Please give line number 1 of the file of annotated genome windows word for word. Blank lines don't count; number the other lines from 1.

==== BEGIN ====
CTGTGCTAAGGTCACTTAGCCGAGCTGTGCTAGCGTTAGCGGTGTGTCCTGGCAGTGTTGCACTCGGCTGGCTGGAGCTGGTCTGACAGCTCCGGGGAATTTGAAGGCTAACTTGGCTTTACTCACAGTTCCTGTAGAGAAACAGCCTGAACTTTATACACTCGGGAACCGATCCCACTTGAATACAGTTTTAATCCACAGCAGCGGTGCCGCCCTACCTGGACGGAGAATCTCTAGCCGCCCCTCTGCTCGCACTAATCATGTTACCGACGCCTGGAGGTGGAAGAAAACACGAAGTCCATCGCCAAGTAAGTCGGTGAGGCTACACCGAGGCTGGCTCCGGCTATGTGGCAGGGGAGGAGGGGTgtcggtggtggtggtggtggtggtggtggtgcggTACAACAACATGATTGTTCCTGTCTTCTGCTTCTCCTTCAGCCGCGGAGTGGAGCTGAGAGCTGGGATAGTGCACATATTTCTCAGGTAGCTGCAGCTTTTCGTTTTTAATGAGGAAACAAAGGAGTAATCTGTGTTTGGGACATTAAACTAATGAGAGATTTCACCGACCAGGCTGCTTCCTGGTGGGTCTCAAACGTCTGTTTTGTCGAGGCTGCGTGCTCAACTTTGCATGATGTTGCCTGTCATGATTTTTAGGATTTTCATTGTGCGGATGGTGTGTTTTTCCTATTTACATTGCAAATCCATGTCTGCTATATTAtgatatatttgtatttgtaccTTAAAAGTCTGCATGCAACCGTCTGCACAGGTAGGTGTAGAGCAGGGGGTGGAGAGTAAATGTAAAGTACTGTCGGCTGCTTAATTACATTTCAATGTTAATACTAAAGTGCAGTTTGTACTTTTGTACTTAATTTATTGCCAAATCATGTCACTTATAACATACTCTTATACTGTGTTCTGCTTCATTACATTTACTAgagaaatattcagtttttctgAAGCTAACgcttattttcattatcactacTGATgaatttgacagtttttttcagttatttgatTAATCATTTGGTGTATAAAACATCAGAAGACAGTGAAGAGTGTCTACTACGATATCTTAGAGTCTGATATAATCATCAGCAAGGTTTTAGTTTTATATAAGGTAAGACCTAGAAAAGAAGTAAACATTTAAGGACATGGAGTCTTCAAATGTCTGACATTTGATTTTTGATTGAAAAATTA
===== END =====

CTGTGCTAAGGTCACTTAGCCGAGCTGTGCTAGCGTTAGCGGTGTGTCCTGGCAGTGTTGCACTCGGCTGGCTGGAGCTGGTCTGACAGCTCCGGGGAATTTGAAGGCTAACTTGGCTTTACTCACAGTTCCTGTAGAGAAACAGCCTGAACTTTATACACTCGGGAACCGATCCCACTTGAATACAGTTTTAATCCACAGCAGCGGTGCCGCCCTACCTGGACGGAGAATCTCTAGCCGCCCCTCTGCTCGCACTAATCATGTTACCGACGCCTGGAGGTGGAAGAAAACACGAAGTCCATCGCCAAGTAAGTCGGTGAGGCTACACCGAGGCTGGCTCCGGCTATGTGGCAGGGGAGGAGGGGTgtcggtggtggtggtggtggtggtggtggtgcggTACAACAACATGATTGTTCCTGTCTTCTGCTTCTCCTTCAGCCGCGGAGTGGAGCTGAGAGCTGGGATAGTGCACATATTTCTCAGGTAGCTGCAGCTTTTCGTTTTTAATGAGGAAACAAAGGAGTAATCTGTGTTTGGGACATTAAACTAATGAGAGATTTCACCGACCAGGCTGCTTCCTGGTGGGTCTCAAACGTCTGTTTTGTCGAGGCTGCGTGCTCAACTTTGCATGATGTTGCCTGTCATGATTTTTAGGATTTTCATTGTGCGGATGGTGTGTTTTTCCTATTTACATTGCAAATCCATGTCTGCTATATTAtgatatatttgtatttgtaccTTAAAAGTCTGCATGCAACCGTCTGCACAGGTAGGTGTAGAGCAGGGGGTGGAGAGTAAATGTAAAGTACTGTCGGCTGCTTAATTACATTTCAATGTTAATACTAAAGTGCAGTTTGTACTTTTGTACTTAATTTATTGCCAAATCATGTCACTTATAACATACTCTTATACTGTGTTCTGCTTCATTACATTTACTAgagaaatattcagtttttctgAAGCTAACgcttattttcattatcactacTGATgaatttgacagtttttttcagttatttgatTAATCATTTGGTGTATAAAACATCAGAAGACAGTGAAGAGTGTCTACTACGATATCTTAGAGTCTGATATAATCATCAGCAAGGTTTTAGTTTTATATAAGGTAAGACCTAGAAAAGAAGTAAACATTTAAGGACATGGAGTCTTCAAATGTCTGACATTTGATTTTTGATTGAAAAATTA